Many feature filmmakers are entering the feature film world from nontraditional beginnings, such as music videos, and this includes documentary filmmakers.
Feature filmmakers, fiction and nonfiction alike, often enter the world of feature films from studying film in school or getting their foot in the door with feature films–or at least films of the same genre they are pursuing. The standards for feature films have primarily remained the same throughout the years, however music videos have historically had more freedom to break new ground in creative expression with their production, cinematography and editing. While most filmmakers are still discovered through more traditional routes, a number of filmmakers have gotten their starts in unconventional ways—like converting from directing or filming music videos to more or less traditional fiction or nonfiction features. With this transition, they often bring over a new sense of creativity into the feature film market, and it is becoming increasingly more common for feature filmmakers to be discovered in these less conventional ways.
David Fincher started off directing music videos for artists ranging from The Rolling Stones to Madonna. ”Fincher’s goal is clearly to accompany and accentuate the virtues of the artist performing,” according to AV News. “But looking back at how he did that also shows all of his skills as a later filmmaker—namely, the thoughtful editing, masterful framing, and compositional precision—in full bloom.” Fincher went on to direct films like The Girl with the Dragon Tattoo and Fight Club. Spike Jonze began filming skate videos and music videos for artists like Beastie Boys and Weezer, and then went on to work on movies like fiction film Her and the documentary Pretty Sweet.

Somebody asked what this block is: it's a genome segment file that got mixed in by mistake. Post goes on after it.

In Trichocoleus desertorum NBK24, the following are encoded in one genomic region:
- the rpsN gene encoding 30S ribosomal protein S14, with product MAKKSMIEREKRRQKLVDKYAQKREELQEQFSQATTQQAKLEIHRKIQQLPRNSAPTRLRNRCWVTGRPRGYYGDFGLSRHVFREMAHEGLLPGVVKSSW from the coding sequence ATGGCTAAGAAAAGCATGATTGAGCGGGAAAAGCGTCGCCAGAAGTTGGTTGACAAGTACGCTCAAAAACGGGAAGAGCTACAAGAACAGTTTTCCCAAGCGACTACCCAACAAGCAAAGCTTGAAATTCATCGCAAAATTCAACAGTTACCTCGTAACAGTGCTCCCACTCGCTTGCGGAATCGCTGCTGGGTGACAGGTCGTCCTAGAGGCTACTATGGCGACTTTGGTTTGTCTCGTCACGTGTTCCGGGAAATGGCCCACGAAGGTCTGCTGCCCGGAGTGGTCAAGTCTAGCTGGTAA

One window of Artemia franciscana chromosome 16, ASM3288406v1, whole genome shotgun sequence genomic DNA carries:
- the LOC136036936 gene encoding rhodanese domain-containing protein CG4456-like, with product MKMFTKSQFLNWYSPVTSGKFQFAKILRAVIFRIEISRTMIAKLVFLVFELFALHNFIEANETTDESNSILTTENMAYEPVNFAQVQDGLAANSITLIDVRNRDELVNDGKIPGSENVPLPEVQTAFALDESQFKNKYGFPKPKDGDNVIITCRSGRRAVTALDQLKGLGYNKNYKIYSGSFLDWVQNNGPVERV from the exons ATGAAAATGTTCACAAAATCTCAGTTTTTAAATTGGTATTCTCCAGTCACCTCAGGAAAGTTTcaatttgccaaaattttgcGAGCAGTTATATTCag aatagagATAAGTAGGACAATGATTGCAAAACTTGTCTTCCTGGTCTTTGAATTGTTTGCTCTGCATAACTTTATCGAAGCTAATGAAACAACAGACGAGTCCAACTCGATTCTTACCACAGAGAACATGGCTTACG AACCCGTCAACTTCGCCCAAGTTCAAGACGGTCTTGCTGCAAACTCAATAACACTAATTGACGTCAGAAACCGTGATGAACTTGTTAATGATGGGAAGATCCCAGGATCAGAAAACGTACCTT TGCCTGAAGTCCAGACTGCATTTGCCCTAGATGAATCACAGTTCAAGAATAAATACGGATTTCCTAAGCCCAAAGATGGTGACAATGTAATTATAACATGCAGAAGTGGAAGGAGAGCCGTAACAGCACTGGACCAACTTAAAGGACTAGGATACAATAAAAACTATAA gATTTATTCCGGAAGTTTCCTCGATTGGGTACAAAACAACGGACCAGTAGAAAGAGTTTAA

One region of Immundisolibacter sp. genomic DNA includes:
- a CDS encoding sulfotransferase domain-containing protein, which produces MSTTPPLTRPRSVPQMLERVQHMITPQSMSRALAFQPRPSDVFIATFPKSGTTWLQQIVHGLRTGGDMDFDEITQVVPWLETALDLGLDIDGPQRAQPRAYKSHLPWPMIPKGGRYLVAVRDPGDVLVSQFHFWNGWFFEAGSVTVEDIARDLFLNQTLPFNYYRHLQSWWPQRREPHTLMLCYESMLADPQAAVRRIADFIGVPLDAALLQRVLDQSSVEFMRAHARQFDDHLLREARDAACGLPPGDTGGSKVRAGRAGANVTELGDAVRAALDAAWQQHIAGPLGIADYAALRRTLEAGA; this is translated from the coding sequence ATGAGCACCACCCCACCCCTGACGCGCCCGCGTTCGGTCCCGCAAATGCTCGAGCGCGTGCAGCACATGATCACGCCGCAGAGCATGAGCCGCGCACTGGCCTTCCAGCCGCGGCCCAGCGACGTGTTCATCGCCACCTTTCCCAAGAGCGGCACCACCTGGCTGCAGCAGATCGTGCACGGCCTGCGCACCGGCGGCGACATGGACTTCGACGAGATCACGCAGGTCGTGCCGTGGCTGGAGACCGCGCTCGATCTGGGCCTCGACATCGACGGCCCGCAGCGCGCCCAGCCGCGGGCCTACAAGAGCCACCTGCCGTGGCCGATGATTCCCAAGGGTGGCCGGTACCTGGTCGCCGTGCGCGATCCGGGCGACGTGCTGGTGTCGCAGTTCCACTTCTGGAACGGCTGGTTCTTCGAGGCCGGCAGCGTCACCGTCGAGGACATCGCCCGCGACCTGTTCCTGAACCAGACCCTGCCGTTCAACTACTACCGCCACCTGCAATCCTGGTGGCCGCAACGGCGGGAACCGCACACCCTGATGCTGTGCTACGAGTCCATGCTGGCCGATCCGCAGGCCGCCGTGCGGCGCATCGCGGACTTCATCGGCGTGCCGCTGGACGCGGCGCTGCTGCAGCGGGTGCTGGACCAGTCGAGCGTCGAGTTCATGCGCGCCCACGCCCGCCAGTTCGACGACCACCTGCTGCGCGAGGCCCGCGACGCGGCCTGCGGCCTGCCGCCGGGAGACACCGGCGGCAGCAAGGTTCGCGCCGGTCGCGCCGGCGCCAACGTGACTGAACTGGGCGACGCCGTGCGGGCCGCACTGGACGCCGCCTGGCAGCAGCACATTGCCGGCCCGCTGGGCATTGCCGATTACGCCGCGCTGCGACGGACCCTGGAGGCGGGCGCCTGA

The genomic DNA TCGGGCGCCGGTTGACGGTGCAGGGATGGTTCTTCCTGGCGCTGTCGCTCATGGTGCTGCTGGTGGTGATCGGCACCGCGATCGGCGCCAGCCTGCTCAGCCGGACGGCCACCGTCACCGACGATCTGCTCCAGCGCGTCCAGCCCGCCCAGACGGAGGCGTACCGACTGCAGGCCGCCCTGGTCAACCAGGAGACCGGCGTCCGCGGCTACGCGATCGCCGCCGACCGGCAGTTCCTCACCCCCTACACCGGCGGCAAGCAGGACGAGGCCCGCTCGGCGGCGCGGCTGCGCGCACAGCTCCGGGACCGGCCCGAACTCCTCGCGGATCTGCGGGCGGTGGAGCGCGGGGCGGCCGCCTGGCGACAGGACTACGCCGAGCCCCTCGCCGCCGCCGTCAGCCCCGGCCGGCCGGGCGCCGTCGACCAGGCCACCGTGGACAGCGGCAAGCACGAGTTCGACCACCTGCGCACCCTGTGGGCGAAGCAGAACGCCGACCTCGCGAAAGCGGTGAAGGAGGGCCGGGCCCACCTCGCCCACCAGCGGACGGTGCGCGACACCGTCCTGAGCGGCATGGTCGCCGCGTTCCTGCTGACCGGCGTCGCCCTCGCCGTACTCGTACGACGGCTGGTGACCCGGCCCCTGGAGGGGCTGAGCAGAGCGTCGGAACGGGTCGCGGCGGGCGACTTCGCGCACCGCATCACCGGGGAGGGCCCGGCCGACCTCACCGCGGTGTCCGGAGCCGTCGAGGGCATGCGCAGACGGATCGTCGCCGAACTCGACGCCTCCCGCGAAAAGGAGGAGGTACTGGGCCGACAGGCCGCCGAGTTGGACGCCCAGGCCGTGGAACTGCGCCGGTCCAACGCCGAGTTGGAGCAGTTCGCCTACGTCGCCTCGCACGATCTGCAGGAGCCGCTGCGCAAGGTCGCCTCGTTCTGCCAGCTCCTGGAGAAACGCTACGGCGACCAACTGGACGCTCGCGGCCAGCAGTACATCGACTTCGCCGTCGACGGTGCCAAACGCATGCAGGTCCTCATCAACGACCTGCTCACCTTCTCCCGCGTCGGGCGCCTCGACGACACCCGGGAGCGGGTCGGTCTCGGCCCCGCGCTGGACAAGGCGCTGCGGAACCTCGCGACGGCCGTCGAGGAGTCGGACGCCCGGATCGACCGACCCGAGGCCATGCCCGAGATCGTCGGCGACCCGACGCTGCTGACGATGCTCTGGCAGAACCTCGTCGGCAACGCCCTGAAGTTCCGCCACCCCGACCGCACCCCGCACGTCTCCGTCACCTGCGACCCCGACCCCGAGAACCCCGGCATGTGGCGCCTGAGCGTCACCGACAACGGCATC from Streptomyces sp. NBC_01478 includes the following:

More recently Alma Har’el, who directed an acclaimed music video for single “Elephant Gun” from the band Beirut, began employing her music video background to direct feature documentaries. Har’el won Tribeca’s Best Documentary Feature Award in 2011 and a number of other awards for her film Bombay Beach and went on to direct Love True, released in 2016. In both of these films, Har’el uses her hypnotic cinematography to create a documentary that employs choreographed dance sequences to move the story along. Ties to Har’el’s music videos can also be seen in her feature documentary work through the slight use of animal costumes. In her “Elephant Gun” music video, Har’el used small elephant trunk masks on a number of the dancers and actors, and in both feature documentaries she uses a wolf hat in her dream like dance sequences. The style in which her features are filmed and constructed is unique in the documentary world.
Like Har’el, many filmmakers from a nontraditional background have a unique way of making fiction and nonfiction films, and this different way of filmmaking is beginning to stand out more and more.